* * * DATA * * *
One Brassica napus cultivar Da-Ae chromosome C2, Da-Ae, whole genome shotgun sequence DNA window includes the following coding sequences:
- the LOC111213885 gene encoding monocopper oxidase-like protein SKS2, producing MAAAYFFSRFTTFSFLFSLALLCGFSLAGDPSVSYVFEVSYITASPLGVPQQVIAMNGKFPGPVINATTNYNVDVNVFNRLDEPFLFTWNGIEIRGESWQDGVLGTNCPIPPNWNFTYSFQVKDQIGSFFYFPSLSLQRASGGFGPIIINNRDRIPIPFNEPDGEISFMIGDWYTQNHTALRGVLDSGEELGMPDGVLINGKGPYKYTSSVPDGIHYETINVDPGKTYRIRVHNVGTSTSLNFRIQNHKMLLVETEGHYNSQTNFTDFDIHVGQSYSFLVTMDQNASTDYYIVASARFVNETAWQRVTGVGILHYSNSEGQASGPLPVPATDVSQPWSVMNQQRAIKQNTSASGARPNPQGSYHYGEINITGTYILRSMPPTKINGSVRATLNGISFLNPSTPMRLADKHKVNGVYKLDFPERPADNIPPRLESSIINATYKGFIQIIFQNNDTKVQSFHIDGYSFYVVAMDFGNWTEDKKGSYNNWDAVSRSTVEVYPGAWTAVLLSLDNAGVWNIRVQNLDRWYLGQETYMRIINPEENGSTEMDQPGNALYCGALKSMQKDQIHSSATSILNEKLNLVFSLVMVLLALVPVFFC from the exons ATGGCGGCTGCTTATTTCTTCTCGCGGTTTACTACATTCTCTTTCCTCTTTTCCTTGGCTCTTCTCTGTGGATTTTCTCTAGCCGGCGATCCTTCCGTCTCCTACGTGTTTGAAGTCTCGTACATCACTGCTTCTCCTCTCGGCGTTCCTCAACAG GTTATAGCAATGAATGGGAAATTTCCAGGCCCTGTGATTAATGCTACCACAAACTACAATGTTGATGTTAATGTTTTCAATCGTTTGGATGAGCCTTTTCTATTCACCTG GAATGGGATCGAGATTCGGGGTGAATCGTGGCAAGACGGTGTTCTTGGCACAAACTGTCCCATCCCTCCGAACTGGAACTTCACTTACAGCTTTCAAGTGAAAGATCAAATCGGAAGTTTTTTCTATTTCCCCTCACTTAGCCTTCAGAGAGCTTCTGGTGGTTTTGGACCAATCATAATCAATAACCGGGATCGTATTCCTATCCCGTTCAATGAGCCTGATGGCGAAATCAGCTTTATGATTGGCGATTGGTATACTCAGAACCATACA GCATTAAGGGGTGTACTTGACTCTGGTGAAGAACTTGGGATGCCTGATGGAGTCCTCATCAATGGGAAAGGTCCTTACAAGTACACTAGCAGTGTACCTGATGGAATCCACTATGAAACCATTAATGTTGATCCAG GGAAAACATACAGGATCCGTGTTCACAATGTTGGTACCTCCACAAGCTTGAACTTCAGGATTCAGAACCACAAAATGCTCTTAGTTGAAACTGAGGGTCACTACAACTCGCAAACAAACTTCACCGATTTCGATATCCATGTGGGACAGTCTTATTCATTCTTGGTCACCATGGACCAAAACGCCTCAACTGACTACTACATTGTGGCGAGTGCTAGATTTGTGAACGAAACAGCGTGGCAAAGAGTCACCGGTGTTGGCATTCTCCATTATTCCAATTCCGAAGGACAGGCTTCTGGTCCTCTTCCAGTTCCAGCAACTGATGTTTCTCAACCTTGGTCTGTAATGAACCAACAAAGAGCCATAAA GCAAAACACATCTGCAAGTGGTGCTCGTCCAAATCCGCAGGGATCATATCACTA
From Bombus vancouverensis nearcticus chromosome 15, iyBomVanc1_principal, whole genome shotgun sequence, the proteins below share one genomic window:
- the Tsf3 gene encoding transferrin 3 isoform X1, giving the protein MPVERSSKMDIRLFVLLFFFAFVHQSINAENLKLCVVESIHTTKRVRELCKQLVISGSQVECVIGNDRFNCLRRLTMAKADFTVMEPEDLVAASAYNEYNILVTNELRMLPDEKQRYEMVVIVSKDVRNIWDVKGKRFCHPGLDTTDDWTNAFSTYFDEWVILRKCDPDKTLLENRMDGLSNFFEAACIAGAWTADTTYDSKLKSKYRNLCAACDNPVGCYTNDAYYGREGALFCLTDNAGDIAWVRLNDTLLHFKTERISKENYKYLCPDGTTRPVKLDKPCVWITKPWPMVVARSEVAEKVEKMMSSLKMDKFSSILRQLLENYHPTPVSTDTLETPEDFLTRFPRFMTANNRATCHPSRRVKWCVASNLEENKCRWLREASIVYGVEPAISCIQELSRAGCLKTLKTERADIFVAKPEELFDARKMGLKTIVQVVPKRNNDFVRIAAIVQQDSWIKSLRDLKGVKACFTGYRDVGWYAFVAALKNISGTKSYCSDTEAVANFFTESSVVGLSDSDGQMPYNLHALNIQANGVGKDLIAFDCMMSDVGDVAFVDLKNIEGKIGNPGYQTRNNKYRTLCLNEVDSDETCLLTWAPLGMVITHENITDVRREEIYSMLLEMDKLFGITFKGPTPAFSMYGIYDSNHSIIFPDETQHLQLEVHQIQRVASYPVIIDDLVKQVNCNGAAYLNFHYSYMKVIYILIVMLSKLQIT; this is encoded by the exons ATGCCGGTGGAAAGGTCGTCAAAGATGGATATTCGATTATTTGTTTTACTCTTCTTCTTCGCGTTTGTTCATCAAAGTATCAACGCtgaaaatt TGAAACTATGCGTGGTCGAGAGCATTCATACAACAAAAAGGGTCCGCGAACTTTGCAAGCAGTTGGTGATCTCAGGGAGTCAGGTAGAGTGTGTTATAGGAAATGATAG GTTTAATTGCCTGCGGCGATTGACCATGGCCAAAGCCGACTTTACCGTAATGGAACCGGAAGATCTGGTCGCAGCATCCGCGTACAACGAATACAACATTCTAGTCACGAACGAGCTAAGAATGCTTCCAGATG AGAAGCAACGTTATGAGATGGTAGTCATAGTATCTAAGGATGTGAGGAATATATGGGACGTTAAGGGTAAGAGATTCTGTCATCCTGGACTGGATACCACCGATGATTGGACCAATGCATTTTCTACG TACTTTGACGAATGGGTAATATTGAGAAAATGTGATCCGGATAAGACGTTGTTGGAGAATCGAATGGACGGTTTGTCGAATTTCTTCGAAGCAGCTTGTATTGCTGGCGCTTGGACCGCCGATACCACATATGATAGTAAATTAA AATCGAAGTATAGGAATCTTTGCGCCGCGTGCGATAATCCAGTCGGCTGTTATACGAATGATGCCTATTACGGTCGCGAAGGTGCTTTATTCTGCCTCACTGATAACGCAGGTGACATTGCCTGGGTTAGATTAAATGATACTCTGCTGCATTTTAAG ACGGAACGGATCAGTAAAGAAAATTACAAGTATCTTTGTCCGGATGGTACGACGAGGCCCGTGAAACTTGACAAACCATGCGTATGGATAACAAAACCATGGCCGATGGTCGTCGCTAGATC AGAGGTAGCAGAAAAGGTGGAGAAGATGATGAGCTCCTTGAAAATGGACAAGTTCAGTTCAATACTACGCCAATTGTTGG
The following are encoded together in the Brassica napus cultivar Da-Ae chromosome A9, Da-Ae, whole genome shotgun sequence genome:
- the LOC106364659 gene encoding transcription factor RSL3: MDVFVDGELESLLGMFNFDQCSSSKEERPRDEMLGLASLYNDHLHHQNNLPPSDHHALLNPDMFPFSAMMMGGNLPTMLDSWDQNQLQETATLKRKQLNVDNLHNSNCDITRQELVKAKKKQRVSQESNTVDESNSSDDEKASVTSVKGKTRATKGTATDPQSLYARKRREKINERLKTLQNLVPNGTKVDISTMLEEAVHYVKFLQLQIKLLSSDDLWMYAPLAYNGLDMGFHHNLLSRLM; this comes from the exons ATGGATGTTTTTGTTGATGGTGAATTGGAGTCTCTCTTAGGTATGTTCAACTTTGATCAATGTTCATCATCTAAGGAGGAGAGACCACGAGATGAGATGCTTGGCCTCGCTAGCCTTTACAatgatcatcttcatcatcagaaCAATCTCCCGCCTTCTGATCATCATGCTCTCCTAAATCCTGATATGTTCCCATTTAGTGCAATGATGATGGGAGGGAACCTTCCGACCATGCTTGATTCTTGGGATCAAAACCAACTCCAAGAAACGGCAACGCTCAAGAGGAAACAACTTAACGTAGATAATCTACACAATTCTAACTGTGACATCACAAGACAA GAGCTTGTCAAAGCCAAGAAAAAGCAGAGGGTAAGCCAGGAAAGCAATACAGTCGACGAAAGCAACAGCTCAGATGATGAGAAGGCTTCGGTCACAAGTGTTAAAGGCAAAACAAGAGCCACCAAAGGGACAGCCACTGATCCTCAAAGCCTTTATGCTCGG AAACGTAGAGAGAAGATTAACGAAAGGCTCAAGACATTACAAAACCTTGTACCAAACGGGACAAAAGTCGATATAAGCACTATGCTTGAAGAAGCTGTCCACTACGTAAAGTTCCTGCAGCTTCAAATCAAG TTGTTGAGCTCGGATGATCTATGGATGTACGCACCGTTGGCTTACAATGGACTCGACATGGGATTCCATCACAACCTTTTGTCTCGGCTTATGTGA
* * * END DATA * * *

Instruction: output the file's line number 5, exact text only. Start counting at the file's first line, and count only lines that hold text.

The following are encoded together in the Brassica napus cultivar Da-Ae chromosome A9, Da-Ae, whole genome shotgun sequence genome: